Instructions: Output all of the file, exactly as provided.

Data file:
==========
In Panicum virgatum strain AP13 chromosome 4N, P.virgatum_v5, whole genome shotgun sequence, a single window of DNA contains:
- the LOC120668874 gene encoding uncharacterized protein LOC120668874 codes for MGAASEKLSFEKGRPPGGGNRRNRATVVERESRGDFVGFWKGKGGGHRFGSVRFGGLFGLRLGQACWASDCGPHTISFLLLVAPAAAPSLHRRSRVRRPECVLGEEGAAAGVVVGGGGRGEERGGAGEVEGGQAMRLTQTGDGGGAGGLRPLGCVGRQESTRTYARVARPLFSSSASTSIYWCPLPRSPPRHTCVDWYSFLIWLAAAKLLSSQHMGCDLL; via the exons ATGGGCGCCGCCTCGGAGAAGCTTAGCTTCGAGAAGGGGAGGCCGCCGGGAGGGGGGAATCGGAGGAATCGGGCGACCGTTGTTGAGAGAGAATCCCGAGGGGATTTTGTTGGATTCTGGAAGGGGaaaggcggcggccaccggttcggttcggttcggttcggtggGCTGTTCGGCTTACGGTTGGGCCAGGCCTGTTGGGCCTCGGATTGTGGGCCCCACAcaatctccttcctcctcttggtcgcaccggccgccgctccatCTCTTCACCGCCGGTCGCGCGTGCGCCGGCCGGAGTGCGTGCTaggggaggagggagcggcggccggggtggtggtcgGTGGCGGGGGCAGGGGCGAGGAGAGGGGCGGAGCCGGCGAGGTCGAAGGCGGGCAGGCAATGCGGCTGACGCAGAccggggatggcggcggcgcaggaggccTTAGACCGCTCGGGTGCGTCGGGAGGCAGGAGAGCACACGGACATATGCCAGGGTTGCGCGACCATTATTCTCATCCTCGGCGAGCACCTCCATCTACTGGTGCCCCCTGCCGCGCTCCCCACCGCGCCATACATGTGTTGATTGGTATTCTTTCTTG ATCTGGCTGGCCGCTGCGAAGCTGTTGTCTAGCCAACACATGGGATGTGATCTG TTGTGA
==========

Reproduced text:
In Panicum virgatum strain AP13 chromosome 4N, P.virgatum_v5, whole genome shotgun sequence, a single window of DNA contains:
- the LOC120668874 gene encoding uncharacterized protein LOC120668874 codes for MGAASEKLSFEKGRPPGGGNRRNRATVVERESRGDFVGFWKGKGGGHRFGSVRFGGLFGLRLGQACWASDCGPHTISFLLLVAPAAAPSLHRRSRVRRPECVLGEEGAAAGVVVGGGGRGEERGGAGEVEGGQAMRLTQTGDGGGAGGLRPLGCVGRQESTRTYARVARPLFSSSASTSIYWCPLPRSPPRHTCVDWYSFLIWLAAAKLLSSQHMGCDLL; via the exons ATGGGCGCCGCCTCGGAGAAGCTTAGCTTCGAGAAGGGGAGGCCGCCGGGAGGGGGGAATCGGAGGAATCGGGCGACCGTTGTTGAGAGAGAATCCCGAGGGGATTTTGTTGGATTCTGGAAGGGGaaaggcggcggccaccggttcggttcggttcggttcggtggGCTGTTCGGCTTACGGTTGGGCCAGGCCTGTTGGGCCTCGGATTGTGGGCCCCACAcaatctccttcctcctcttggtcgcaccggccgccgctccatCTCTTCACCGCCGGTCGCGCGTGCGCCGGCCGGAGTGCGTGCTaggggaggagggagcggcggccggggtggtggtcgGTGGCGGGGGCAGGGGCGAGGAGAGGGGCGGAGCCGGCGAGGTCGAAGGCGGGCAGGCAATGCGGCTGACGCAGAccggggatggcggcggcgcaggaggccTTAGACCGCTCGGGTGCGTCGGGAGGCAGGAGAGCACACGGACATATGCCAGGGTTGCGCGACCATTATTCTCATCCTCGGCGAGCACCTCCATCTACTGGTGCCCCCTGCCGCGCTCCCCACCGCGCCATACATGTGTTGATTGGTATTCTTTCTTG ATCTGGCTGGCCGCTGCGAAGCTGTTGTCTAGCCAACACATGGGATGTGATCTG TTGTGA